Pilot “Saw A ‘Puff Of Smoke’ And Watched As A ‘Jug’ Passed By The Cockpit”
Location: Honea Path, SC Accident Number: ERA20LA326
Date & Time: September 21, 2020, 19:49 Local Registration: N1524M
Aircraft: Stearman E75 Injuries: 1 Serious, 1 Minor
Flight Conducted Under:
On September 21, 2020, about 1949 eastern daylight time, a Stearman E75, N1524M, was involved in an accident in Honea Path, South Carolina. The private pilot and his airline transport pilot-rated student were seriously injured. The flight was conducted under the provisions of Title 14 Code of Federal Regulations Part 91.
The pilot and his passenger were interviewed by Federal Aviation Administration (FAA) aviation safety inspectors, and their versions of events were consistent throughout. According to the pilot, he performed the takeoff and a few minutes into the flight he saw a “puff of smoke” and watched as a “jug” passed by the cockpit. He said the engine experienced a “50%” loss of engine power, which surprised him. The passenger estimated the airplane was 1,000 ft- 1,100 ft altitude when he heard “a pop, then saw something went up in the air.” He added that he made a video recording of the flight and provided it to the FAA.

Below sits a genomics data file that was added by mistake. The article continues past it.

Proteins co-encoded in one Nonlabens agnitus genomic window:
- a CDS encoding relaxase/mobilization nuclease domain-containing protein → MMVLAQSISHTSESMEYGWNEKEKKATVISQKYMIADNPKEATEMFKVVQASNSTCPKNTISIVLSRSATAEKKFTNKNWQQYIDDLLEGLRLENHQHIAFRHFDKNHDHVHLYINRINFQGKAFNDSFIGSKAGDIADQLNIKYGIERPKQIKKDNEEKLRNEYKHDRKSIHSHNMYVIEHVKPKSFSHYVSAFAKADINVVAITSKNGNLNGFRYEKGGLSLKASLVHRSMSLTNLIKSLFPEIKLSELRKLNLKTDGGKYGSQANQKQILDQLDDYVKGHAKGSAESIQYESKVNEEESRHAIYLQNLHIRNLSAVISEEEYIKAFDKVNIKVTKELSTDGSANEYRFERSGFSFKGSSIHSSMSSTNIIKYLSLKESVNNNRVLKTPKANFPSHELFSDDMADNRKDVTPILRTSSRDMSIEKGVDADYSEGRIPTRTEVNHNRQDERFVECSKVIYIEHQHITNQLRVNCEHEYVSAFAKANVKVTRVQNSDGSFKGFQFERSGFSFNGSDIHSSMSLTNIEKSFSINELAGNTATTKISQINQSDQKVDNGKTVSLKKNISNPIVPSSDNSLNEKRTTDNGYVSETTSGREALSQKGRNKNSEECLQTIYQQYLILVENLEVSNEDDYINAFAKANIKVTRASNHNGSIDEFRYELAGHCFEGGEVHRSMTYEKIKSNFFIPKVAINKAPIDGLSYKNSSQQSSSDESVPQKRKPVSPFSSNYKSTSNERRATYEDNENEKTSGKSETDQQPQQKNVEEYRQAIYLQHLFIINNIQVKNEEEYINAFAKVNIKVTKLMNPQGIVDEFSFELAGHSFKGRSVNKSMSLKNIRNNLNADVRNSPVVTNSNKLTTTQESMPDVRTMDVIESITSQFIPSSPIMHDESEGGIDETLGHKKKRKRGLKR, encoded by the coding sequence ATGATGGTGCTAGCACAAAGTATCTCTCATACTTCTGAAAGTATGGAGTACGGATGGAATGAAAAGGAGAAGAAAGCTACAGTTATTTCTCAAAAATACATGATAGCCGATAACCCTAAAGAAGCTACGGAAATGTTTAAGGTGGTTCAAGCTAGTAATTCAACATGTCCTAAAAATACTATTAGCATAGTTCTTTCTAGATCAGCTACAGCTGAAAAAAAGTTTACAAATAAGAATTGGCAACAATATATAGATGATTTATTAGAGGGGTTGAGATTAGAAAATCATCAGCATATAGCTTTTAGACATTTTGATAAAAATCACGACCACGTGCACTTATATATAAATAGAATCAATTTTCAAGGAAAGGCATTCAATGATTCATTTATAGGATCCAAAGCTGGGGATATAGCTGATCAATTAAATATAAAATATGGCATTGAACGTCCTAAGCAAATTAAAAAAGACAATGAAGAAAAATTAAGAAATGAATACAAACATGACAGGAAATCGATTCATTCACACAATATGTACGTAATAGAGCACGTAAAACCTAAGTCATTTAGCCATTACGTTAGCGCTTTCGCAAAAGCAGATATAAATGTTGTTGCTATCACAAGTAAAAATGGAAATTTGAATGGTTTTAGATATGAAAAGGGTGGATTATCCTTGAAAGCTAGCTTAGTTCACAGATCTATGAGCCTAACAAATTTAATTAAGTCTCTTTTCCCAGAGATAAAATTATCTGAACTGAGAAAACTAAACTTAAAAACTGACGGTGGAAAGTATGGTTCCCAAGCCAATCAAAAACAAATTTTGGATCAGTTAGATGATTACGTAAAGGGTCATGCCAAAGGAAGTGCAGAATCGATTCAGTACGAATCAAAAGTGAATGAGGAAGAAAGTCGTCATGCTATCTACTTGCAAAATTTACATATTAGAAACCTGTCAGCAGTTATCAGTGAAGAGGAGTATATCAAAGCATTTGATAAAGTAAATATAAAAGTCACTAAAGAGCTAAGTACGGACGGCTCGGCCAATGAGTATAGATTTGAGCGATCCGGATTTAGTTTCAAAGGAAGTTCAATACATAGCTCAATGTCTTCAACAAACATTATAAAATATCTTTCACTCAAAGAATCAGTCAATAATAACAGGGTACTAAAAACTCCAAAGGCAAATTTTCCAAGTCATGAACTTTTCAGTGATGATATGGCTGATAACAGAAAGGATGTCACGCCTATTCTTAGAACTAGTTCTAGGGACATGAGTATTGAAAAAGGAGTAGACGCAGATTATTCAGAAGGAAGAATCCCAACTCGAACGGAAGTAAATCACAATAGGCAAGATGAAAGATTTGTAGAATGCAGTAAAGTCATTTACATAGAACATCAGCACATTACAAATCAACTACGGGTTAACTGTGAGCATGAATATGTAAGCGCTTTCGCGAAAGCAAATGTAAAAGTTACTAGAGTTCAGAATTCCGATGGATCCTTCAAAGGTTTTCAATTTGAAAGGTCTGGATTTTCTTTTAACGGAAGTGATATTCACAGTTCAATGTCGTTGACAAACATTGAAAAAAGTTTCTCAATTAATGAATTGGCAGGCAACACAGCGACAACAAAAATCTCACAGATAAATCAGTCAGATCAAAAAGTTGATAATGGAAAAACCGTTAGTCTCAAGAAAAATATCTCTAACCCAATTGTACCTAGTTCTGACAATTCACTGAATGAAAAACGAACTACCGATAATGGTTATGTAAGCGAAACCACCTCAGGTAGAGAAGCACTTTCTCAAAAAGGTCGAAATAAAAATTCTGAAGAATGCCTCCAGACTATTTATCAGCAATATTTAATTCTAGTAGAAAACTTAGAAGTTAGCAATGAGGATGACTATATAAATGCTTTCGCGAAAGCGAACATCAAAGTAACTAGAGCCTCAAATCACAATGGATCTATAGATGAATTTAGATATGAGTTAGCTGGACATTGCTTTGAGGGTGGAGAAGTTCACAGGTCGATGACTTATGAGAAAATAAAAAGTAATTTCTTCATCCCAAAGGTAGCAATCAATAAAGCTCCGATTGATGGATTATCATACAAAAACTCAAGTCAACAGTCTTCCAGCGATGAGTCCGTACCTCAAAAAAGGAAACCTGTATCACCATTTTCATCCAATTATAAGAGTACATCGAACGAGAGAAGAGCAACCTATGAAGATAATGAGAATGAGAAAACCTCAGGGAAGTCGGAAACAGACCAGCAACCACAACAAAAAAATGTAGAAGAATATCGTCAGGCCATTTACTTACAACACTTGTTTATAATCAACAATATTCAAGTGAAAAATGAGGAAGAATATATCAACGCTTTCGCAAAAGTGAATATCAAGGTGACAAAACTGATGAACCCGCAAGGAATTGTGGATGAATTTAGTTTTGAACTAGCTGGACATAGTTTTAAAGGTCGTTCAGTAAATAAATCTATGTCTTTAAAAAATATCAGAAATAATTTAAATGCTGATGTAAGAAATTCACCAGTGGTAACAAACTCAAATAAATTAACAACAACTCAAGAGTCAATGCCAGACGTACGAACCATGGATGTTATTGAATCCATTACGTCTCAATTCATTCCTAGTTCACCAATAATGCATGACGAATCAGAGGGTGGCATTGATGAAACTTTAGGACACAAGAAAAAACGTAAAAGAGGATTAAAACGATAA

Examination of the video revealed a shallow, continuous climb at 70 mph, at 2,500 rpm. The sound of the engine was smooth and continuous when the recorder was held inside the open cockpit. As the passenger recorded the view outside the airplane, the wind noise overcame the soundtrack.
The sound of the engine became quieter, the tachometer showed a continuous 1,000 rpm reading, and one of the occupants could be heard to say “…I heard that” as the airplane maneuvered over open fields as it descended. The recording ended before the airplane was destroyed by contact with trees and terrain. Examination of photographs revealed a separated cylinder that was recovered and returned to the wreckage by an unknown person. The connecting rod was bent and remained attached to the crankshaft, but the piston was not recovered. All cylinder attachment/mounting studs were fractured. Photographs of the fracture surfaces examined by the Chief of the NTSB Materials Laboratory revealed fractures consistent with fatigue on multiple studs.
The airplane was recovered to an aircraft recovery facility where it was retained for further examination.